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The Ninja Gaiden collection is a barebones PC port, locked to 60 fps

Ninja Gaiden Sigma
(Image credit: Team Ninja)
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Ninja Gaiden: Master Collection is coming to Steam on June 10th, bringing Ninja Gaiden Sigma, Ninja Gaiden Sigma 2, and Ninja Gaiden 3 to PC for the first time. The developers previously confirmed that the collection would run at up to 4K and 60 fps, but it's not going to have the extensive graphics options of Team Ninja's latest PC game Nioh 2 according to a PC Gamer interview with producer Fumihiko Yasuda.

I asked Yasuda if the Master Collection's PC port would include features like 120 fps support and ultrawide resolutions. "The Steam version doesn't have advanced graphics options, but runs at 1080p, 60fps, and if hardware conditions are met it will automatically run in 4K and 60fps," Yasuda said. "The resolution and fps may fluctuate during gameplay, and of course to play in 4K players will need to have a 4K TV or monitor."

There's another small disappointment for PC gamers: Yasuda said that the Steam port only works with a controller, and does not have keyboard/mouse support. I think the vast majority of Ninja Gaiden players would prefer to play on a controller, anyway, but it is odd to see a PC port in 2021 without at least cursory keyboard/mouse mapping.

I hoped to see the Ninja Gaiden: Master Collection support unlocked framerates, but considering the challenges of porting three games designed for 15-year-old consoles, the 60 fps limit is no surprise. There is one case where I actually hoped to see a lower framerate—the amazing stairway fight in Ninja Gaiden 2, which packed so many enemies on screen it slowed the Xbox 360 to a crawl on release. The slowdown actually made that moment more memorable, but it was later patched to run more smoothly. Unfortunately, I couldn't convince Yasuda to sabotage the Collection's performance just for me.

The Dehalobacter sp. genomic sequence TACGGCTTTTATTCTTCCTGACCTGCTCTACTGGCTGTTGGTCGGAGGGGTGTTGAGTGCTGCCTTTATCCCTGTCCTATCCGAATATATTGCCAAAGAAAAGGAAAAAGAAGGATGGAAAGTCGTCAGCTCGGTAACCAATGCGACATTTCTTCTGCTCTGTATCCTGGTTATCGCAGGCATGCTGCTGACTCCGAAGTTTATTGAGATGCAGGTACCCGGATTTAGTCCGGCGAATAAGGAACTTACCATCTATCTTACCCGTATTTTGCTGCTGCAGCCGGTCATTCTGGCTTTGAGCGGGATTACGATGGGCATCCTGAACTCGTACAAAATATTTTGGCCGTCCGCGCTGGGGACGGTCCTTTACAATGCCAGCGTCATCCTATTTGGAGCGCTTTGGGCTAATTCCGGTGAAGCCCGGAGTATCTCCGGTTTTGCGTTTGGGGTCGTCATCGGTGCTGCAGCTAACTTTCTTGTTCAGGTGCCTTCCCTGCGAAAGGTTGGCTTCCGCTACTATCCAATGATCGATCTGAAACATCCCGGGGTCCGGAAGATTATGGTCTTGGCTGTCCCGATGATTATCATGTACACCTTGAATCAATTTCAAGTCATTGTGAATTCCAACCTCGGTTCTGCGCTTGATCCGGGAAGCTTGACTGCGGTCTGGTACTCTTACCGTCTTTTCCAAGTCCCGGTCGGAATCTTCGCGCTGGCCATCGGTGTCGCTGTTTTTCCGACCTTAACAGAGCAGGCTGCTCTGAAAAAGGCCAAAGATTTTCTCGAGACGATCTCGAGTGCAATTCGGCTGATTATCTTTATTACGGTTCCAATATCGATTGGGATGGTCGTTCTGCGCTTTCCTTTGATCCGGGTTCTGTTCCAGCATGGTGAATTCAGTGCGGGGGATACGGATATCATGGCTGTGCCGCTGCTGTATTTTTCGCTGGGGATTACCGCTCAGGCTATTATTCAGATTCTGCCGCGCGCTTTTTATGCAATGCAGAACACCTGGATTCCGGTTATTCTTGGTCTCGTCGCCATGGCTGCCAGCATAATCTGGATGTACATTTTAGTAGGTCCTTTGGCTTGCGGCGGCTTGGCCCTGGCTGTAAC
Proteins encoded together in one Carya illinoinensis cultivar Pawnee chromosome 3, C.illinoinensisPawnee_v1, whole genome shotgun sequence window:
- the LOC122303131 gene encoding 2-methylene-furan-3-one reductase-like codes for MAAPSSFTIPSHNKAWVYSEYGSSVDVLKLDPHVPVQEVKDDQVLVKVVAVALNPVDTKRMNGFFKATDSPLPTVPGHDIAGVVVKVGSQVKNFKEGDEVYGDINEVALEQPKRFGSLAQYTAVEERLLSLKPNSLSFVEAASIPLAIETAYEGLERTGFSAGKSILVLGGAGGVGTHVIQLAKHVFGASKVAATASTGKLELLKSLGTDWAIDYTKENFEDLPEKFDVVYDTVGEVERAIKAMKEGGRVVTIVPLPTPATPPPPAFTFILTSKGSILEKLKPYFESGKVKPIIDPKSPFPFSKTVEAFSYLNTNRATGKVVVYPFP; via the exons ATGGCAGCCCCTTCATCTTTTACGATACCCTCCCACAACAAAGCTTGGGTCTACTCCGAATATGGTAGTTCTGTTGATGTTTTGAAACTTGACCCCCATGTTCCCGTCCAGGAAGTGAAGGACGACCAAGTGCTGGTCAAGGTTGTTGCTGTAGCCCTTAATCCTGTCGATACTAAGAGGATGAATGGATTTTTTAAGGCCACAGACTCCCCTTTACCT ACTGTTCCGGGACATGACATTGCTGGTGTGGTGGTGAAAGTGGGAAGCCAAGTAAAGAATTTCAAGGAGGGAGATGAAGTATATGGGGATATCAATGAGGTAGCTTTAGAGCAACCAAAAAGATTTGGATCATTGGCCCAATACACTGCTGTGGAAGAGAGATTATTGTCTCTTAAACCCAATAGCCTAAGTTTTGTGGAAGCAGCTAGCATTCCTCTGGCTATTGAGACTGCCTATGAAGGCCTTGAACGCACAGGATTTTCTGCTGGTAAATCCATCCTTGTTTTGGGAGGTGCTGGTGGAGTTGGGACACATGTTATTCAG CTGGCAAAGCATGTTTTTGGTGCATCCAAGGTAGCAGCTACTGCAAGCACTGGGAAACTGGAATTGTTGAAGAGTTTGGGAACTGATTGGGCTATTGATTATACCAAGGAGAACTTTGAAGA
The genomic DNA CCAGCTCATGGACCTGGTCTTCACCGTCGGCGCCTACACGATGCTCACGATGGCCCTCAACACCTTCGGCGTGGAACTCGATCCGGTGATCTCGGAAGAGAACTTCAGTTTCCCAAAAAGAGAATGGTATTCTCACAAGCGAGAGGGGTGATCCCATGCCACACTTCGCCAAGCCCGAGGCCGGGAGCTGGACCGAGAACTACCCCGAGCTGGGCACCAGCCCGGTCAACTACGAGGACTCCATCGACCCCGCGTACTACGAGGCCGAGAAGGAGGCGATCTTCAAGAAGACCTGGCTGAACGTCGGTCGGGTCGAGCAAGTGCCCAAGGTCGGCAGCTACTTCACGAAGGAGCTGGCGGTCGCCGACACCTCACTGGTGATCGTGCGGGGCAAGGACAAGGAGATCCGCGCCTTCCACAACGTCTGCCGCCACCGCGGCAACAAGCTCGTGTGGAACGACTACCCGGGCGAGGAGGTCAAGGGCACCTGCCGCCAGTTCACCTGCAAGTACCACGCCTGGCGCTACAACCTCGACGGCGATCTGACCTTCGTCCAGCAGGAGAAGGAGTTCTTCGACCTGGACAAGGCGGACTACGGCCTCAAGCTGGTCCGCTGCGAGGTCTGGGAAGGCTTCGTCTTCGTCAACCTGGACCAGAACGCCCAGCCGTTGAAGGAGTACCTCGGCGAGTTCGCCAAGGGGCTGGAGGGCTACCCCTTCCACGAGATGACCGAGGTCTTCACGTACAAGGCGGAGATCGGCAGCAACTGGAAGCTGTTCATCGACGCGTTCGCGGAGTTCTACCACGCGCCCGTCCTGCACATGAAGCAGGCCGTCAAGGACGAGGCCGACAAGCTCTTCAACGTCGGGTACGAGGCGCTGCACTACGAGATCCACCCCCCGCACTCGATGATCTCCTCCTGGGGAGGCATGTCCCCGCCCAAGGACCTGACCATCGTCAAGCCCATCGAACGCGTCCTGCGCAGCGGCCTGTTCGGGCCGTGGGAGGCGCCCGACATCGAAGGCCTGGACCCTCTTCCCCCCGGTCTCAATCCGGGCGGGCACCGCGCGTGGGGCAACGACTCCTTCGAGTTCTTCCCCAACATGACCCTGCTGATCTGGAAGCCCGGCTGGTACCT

"Since our focus is on the high speed action, unfortunately we 'fixed' the Master Collection in that respect...." Yasuda said. 

A shame. If modders tackle the Master Collection and find ways to increase the framerate or add ultrawide support, maybe they'll also throw in an artificial framerate limiter to recreate Ninja Gaiden 2's finest moment.

Wes has been covering games and hardware for more than 10 years, first at tech sites like The Wirecutter (opens in new tab) and Tested (opens in new tab) before joining the PC Gamer team in 2014. Wes plays a little bit of everything, but he'll always jump at the chance to cover emulation and Japanese games.


When he's not obsessively optimizing and re-optimizing a tangle of conveyor belts in Satisfactory (it's really becoming a problem), he's probably playing a 20-year-old Final Fantasy or some opaque ASCII roguelike. With a focus on writing and editing features, he seeks out personal stories and in-depth histories from the corners of PC gaming and its niche communities. 50% pizza by volume (deep dish, to be specific).